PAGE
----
So you want to build the awning described on page 7 of this issue, and were wondering what material to use. We’ve been using a polypropylene tarp that will add plastic to the landfill, so we too are curious. Sail cloth will set best, but it also will eventually be weakened by the sun, is less effective at blocking sun, and is bulky to fold. Sunbrella will last the longest, but it stretches and is bulky. Coated nylon is waterproof and compact, but in our experience it won’t hold up in the sun and it will stretch too much. So many choices. We’ll settle this eventually, but for now we’re going to focus on color and which are coolest.
We cut squares of new and old Sunbrella in several colors and one square of white polyester sail cloth. We staked them out in the sun and measured the temperature of the cloth and the air under it. We also tested transmission using visible light; UV transmission is slightly lower and infrared considerably higher, but overall, energy transfer is 1.5 to 3 times greater than visible light measurements.
We calculated the heat gain under the awning both by considering the difference between transmission and reflectance values (the difference is cloth heating) and by measuring the cloth temperature and applying engineering calculations for re-radiation and convection. The differences were small and consistent. Dark colors got quiet warm in the mid-summer sun (mid-day, mid-June, at 38 degrees North), as much as 55F above ambient temperature, where as light colors were only 5-10 degrees warmer.
Dark colors block the sun more effectively than lighter colors; 0-7% transmission vs. 18-25% for the lightest colors. They also last twice as long in the sun; 7-12 years vs. 4-7 years. Light colors reflect more light and heat away from the cockpit. Transmission will typically double over the life of the awning as the cloth weathers, regardless of the color; differences are so great that this change does not impact the results or the rank ordering. The difference in UV protection is less important, because all colors block >90%, and there are also contributions from reflected light and other sailing exposures. The bottom line is that the differences between Sunbrella colors were less than we expected, and if the awning is positioned high (which will help heat from the surface of the cloth to ventilate), the temperature difference will shrink—especially as the wind begins to blow.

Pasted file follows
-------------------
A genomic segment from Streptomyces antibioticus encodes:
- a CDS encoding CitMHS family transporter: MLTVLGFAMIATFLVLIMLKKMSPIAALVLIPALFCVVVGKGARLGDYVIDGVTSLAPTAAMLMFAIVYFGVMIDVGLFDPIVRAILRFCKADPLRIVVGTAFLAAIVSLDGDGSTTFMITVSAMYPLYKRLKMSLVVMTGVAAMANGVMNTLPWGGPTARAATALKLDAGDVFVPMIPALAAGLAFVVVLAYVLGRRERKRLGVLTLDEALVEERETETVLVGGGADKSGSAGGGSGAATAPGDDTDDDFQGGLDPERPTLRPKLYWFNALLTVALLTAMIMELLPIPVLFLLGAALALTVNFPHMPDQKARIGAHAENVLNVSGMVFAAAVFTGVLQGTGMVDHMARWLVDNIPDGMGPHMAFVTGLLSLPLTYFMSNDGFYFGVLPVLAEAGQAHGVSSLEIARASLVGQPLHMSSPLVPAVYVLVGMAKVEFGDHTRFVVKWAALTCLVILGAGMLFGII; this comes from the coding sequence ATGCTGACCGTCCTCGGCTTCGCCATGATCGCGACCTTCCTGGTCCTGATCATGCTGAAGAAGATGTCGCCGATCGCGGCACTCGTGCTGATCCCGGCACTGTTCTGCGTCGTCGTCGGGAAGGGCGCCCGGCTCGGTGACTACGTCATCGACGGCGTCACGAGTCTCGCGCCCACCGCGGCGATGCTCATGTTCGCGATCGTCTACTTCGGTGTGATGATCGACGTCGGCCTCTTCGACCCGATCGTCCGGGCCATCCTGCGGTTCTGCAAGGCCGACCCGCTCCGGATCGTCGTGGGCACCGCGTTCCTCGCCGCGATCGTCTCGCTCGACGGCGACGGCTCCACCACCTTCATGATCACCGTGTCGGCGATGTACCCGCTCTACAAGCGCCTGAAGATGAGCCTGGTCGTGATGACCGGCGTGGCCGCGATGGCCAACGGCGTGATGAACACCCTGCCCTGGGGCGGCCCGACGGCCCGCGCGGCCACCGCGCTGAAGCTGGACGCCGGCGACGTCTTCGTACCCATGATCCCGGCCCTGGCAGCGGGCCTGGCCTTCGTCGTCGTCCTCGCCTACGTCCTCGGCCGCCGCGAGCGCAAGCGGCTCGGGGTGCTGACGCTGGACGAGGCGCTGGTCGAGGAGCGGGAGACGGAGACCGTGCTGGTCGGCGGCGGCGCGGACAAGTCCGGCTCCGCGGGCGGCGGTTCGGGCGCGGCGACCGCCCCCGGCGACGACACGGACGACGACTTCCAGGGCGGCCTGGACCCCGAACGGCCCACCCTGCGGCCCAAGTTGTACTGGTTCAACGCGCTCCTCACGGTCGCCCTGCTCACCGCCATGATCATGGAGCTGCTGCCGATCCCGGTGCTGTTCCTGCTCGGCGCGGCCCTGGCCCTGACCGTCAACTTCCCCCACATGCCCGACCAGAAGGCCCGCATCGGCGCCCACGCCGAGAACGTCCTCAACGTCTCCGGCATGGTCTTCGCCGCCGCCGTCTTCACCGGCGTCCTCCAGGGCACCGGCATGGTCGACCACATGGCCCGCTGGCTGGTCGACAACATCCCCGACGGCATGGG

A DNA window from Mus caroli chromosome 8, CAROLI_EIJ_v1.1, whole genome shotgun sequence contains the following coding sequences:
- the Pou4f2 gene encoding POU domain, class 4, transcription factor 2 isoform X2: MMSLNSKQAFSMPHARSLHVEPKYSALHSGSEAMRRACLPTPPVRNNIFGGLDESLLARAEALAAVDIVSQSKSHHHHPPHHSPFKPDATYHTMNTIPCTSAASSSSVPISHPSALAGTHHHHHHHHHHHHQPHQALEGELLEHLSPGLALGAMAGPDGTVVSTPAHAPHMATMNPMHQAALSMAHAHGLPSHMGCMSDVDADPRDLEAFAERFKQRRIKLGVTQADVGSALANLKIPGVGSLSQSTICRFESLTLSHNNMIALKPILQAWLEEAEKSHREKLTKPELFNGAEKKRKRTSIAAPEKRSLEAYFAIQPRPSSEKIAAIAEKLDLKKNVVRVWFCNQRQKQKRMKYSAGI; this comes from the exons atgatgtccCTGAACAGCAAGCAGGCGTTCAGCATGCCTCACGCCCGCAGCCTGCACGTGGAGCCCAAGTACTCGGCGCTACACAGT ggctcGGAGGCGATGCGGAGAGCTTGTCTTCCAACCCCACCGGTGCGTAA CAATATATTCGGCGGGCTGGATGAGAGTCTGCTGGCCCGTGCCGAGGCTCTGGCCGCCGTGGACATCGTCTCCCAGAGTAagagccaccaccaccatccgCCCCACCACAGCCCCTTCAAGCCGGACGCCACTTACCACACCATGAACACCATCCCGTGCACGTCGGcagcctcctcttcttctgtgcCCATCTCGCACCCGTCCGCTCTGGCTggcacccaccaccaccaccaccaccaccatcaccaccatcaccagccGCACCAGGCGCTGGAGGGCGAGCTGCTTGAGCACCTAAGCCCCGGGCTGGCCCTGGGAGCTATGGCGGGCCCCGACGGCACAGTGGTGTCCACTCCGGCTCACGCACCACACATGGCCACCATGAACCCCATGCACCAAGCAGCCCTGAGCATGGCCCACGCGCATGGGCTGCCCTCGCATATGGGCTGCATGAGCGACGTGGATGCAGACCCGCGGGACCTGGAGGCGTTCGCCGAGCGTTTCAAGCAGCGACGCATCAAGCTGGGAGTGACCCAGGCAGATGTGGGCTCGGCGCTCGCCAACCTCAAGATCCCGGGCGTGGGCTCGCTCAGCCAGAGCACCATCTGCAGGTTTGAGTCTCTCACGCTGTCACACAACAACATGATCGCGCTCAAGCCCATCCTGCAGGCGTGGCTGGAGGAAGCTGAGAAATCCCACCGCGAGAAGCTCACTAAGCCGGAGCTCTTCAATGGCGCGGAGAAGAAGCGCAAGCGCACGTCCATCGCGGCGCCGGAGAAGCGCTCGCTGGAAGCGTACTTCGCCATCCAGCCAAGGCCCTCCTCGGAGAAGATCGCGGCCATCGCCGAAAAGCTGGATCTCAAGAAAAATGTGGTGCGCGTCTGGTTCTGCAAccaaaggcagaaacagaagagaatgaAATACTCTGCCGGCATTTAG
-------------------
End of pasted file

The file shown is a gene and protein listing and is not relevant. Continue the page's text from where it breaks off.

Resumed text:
We have also painted dark awnings on two different boats and observed first hand the difference the combination of high opacity (low transmission) and high reflectance can make; the temperature can be 5-10F cooler under a painted awning. Testing confirmed this. The down side is a painted awning, even when made of light cloth, is stiff and hard to store. A flexible aluminized (high reflectivity and high opacity) paint over a light sail cloth might be the answer for an awning, but we haven’t found the coating.
For most canvas work, such as dodgers, sheet bags, and window covers, we recommend darker colors because they last longer and hide dirt better. But for awnings and biminis the difference in heating swings the needle towards offwhite shades. We’re still looking for that miracle fabric that is low stretch, durable in the sun, flexible, reflective, and opaque.